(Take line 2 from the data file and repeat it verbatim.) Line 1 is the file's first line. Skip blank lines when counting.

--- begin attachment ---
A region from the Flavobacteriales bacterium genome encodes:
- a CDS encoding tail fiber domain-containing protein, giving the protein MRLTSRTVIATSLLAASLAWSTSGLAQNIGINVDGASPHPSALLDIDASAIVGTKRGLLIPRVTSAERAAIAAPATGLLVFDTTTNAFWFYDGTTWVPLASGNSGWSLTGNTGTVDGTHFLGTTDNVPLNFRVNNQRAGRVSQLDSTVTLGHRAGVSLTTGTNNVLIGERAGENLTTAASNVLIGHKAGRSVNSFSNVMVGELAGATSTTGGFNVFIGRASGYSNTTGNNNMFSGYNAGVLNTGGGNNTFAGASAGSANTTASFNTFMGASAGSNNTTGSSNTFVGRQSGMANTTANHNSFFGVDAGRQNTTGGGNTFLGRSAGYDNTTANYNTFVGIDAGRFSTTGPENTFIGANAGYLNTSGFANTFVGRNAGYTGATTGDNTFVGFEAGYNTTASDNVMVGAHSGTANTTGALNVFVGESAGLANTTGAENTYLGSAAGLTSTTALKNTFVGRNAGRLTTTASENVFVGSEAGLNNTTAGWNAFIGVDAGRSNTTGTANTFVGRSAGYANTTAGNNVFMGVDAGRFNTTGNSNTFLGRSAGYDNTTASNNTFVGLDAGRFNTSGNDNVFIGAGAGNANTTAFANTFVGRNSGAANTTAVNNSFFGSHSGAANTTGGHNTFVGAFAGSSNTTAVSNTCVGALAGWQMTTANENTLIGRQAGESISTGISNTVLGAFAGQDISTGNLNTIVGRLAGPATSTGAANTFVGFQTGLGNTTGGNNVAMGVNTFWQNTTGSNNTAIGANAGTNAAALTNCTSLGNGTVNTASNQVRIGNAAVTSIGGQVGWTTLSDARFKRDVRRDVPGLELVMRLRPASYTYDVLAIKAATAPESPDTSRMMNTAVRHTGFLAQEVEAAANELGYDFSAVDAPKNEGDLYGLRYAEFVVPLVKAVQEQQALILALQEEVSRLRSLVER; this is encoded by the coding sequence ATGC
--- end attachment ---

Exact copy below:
- a CDS encoding tail fiber domain-containing protein, giving the protein MRLTSRTVIATSLLAASLAWSTSGLAQNIGINVDGASPHPSALLDIDASAIVGTKRGLLIPRVTSAERAAIAAPATGLLVFDTTTNAFWFYDGTTWVPLASGNSGWSLTGNTGTVDGTHFLGTTDNVPLNFRVNNQRAGRVSQLDSTVTLGHRAGVSLTTGTNNVLIGERAGENLTTAASNVLIGHKAGRSVNSFSNVMVGELAGATSTTGGFNVFIGRASGYSNTTGNNNMFSGYNAGVLNTGGGNNTFAGASAGSANTTASFNTFMGASAGSNNTTGSSNTFVGRQSGMANTTANHNSFFGVDAGRQNTTGGGNTFLGRSAGYDNTTANYNTFVGIDAGRFSTTGPENTFIGANAGYLNTSGFANTFVGRNAGYTGATTGDNTFVGFEAGYNTTASDNVMVGAHSGTANTTGALNVFVGESAGLANTTGAENTYLGSAAGLTSTTALKNTFVGRNAGRLTTTASENVFVGSEAGLNNTTAGWNAFIGVDAGRSNTTGTANTFVGRSAGYANTTAGNNVFMGVDAGRFNTTGNSNTFLGRSAGYDNTTASNNTFVGLDAGRFNTSGNDNVFIGAGAGNANTTAFANTFVGRNSGAANTTAVNNSFFGSHSGAANTTGGHNTFVGAFAGSSNTTAVSNTCVGALAGWQMTTANENTLIGRQAGESISTGISNTVLGAFAGQDISTGNLNTIVGRLAGPATSTGAANTFVGFQTGLGNTTGGNNVAMGVNTFWQNTTGSNNTAIGANAGTNAAALTNCTSLGNGTVNTASNQVRIGNAAVTSIGGQVGWTTLSDARFKRDVRRDVPGLELVMRLRPASYTYDVLAIKAATAPESPDTSRMMNTAVRHTGFLAQEVEAAANELGYDFSAVDAPKNEGDLYGLRYAEFVVPLVKAVQEQQALILALQEEVSRLRSLVER; this is encoded by the coding sequence ATGC